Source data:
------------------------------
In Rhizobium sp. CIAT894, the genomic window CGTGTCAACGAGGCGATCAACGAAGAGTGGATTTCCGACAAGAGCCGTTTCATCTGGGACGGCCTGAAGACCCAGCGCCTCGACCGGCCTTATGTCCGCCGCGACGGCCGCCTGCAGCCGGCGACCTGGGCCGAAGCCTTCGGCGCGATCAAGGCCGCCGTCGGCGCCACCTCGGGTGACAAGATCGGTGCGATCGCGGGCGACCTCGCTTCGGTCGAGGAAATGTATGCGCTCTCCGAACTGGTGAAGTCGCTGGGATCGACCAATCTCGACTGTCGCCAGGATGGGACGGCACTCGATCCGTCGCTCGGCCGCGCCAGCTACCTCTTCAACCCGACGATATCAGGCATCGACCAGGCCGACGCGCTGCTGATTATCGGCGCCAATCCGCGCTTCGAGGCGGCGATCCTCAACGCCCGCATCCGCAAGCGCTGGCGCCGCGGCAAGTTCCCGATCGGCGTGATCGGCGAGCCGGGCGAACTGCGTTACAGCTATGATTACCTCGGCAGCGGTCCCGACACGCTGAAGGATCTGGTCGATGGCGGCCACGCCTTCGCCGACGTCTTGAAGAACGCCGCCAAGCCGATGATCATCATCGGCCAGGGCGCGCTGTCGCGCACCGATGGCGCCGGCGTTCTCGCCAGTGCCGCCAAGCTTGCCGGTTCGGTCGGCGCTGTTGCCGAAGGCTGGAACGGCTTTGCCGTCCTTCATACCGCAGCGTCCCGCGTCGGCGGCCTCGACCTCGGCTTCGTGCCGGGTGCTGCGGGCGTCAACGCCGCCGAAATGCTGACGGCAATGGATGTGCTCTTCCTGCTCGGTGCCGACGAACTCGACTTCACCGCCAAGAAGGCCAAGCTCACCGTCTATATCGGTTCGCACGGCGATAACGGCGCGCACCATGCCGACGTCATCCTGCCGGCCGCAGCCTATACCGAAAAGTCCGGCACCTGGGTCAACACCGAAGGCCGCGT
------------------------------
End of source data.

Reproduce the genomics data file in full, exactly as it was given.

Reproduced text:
In Rhizobium sp. CIAT894, the genomic window CGTGTCAACGAGGCGATCAACGAAGAGTGGATTTCCGACAAGAGCCGTTTCATCTGGGACGGCCTGAAGACCCAGCGCCTCGACCGGCCTTATGTCCGCCGCGACGGCCGCCTGCAGCCGGCGACCTGGGCCGAAGCCTTCGGCGCGATCAAGGCCGCCGTCGGCGCCACCTCGGGTGACAAGATCGGTGCGATCGCGGGCGACCTCGCTTCGGTCGAGGAAATGTATGCGCTCTCCGAACTGGTGAAGTCGCTGGGATCGACCAATCTCGACTGTCGCCAGGATGGGACGGCACTCGATCCGTCGCTCGGCCGCGCCAGCTACCTCTTCAACCCGACGATATCAGGCATCGACCAGGCCGACGCGCTGCTGATTATCGGCGCCAATCCGCGCTTCGAGGCGGCGATCCTCAACGCCCGCATCCGCAAGCGCTGGCGCCGCGGCAAGTTCCCGATCGGCGTGATCGGCGAGCCGGGCGAACTGCGTTACAGCTATGATTACCTCGGCAGCGGTCCCGACACGCTGAAGGATCTGGTCGATGGCGGCCACGCCTTCGCCGACGTCTTGAAGAACGCCGCCAAGCCGATGATCATCATCGGCCAGGGCGCGCTGTCGCGCACCGATGGCGCCGGCGTTCTCGCCAGTGCCGCCAAGCTTGCCGGTTCGGTCGGCGCTGTTGCCGAAGGCTGGAACGGCTTTGCCGTCCTTCATACCGCAGCGTCCCGCGTCGGCGGCCTCGACCTCGGCTTCGTGCCGGGTGCTGCGGGCGTCAACGCCGCCGAAATGCTGACGGCAATGGATGTGCTCTTCCTGCTCGGTGCCGACGAACTCGACTTCACCGCCAAGAAGGCCAAGCTCACCGTCTATATCGGTTCGCACGGCGATAACGGCGCGCACCATGCCGACGTCATCCTGCCGGCCGCAGCCTATACCGAAAAGTCCGGCACCTGGGTCAACACCGAAGGCCGCGT